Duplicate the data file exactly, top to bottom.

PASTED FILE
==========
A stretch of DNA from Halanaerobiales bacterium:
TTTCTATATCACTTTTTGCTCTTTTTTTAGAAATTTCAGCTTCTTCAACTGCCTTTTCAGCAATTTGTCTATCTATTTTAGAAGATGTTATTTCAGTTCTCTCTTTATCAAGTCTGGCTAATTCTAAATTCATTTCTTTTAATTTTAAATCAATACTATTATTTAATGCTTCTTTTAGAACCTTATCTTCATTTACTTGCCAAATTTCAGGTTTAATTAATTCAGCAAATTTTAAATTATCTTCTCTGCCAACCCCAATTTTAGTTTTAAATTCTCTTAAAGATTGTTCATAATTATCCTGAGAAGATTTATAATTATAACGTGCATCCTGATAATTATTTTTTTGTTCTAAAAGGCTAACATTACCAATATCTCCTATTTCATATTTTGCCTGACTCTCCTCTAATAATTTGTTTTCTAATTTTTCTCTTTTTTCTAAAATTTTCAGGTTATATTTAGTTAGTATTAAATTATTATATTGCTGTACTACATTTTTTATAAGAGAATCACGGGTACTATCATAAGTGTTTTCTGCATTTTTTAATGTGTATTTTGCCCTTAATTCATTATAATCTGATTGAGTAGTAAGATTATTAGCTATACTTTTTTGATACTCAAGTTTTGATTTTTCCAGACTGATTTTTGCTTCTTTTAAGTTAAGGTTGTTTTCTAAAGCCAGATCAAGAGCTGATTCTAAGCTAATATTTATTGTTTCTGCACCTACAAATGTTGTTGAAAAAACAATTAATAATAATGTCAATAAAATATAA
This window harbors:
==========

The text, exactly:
A stretch of DNA from Halanaerobiales bacterium:
TTTCTATATCACTTTTTGCTCTTTTTTTAGAAATTTCAGCTTCTTCAACTGCCTTTTCAGCAATTTGTCTATCTATTTTAGAAGATGTTATTTCAGTTCTCTCTTTATCAAGTCTGGCTAATTCTAAATTCATTTCTTTTAATTTTAAATCAATACTATTATTTAATGCTTCTTTTAGAACCTTATCTTCATTTACTTGCCAAATTTCAGGTTTAATTAATTCAGCAAATTTTAAATTATCTTCTCTGCCAACCCCAATTTTAGTTTTAAATTCTCTTAAAGATTGTTCATAATTATCCTGAGAAGATTTATAATTATAACGTGCATCCTGATAATTATTTTTTTGTTCTAAAAGGCTAACATTACCAATATCTCCTATTTCATATTTTGCCTGACTCTCCTCTAATAATTTGTTTTCTAATTTTTCTCTTTTTTCTAAAATTTTCAGGTTATATTTAGTTAGTATTAAATTATTATATTGCTGTACTACATTTTTTATAAGAGAATCACGGGTACTATCATAAGTGTTTTCTGCATTTTTTAATGTGTATTTTGCCCTTAATTCATTATAATCTGATTGAGTAGTAAGATTATTAGCTATACTTTTTTGATACTCAAGTTTTGATTTTTCCAGACTGATTTTTGCTTCTTTTAAGTTAAGGTTGTTTTCTAAAGCCAGATCAAGAGCTGATTCTAAGCTAATATTTATTGTTTCTGCACCTACAAATGTTGTTGAAAAAACAATTAATAATAATGTCAATAAAATATAA
This window harbors: